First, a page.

Monday, 14 April 2014

The Macquarie Island Pest Eradication project has been declared a success.

The project to eradicate rabbits and rodents from Macquarie Island is a conservation achievement of worldwide significance. The Minister for Environment, Parks and Heritage, Matthew Groom said a rigorous monitoring program, which followed baiting, had not detected a rabbit, rat or mouse in more than two years.

"The program is the world's largest island eradication for these three pest species and it has been an unqualified success," Mr Groom said. "In 2007, the Australian and Tasmanian Governments announced they would jointly fund the $25 million project to eradicate rabbits, rats and mice from the World Heritage listed island. "Australia can rightly be very proud of this outstanding result. It is exciting to see an ecosystem which suffered significant degradation due to pest species for more than 100 years, firmly on the road to recovery.

"Pest eradication is costly, as it requires the removal of every last individual of a species, but in the long run is far cheaper than ongoing pest control." Mr Groom said the island's considerable size of 12,785 hectares, and its location 1500 kilometres southeast of Tasmania in the sub-Antarctic, presented incredible logistical challenges. "Meticulous planning was required to meet these challenges and to minimise the impact on non-target species," Mr Groom said.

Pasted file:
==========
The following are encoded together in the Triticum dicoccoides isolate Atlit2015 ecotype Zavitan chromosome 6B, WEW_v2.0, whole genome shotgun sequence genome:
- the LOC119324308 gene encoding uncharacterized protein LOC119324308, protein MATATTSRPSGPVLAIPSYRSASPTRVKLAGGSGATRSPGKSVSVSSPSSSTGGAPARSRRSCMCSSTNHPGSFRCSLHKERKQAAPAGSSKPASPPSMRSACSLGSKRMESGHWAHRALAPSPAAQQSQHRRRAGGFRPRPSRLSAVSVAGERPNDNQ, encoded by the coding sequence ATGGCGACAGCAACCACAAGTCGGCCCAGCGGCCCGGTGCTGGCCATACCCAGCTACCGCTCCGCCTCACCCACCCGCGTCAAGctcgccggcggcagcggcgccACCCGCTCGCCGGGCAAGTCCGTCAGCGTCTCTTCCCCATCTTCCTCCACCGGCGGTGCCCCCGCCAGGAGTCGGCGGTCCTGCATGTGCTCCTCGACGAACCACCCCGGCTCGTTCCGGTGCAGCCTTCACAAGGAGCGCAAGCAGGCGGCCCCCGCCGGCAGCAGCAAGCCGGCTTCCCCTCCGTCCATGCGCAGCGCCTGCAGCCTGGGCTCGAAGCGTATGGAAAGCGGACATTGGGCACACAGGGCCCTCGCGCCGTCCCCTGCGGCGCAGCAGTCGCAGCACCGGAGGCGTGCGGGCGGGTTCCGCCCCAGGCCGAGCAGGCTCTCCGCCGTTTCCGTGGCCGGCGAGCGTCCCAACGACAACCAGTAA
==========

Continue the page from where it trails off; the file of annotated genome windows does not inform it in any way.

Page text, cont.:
"The project's success has been an incredible feat of persistence and dedication by the hunters and dog handlers from the Tasmania Parks and Wildlife Service." "They have scoured the island intensively, walking 90,000 km, more than two times the earth's circumference, in their efforts to locate any surviving individual pests." "While it may take a decade or more for the island's ecosystem to achieve equilibrium following the removal of the pest species, there are already significant signs of recovery in terms of vegetation and bird species.

"It was expected that up to 24 bird species will benefit from the eradication project, and signs of increased breeding success of some species are encouraging." Mr Groom said biosecurity measures for all shipping to the island have been improved in a joint program between the Australian Antarctic Division and the Parks and Wildlife Service.

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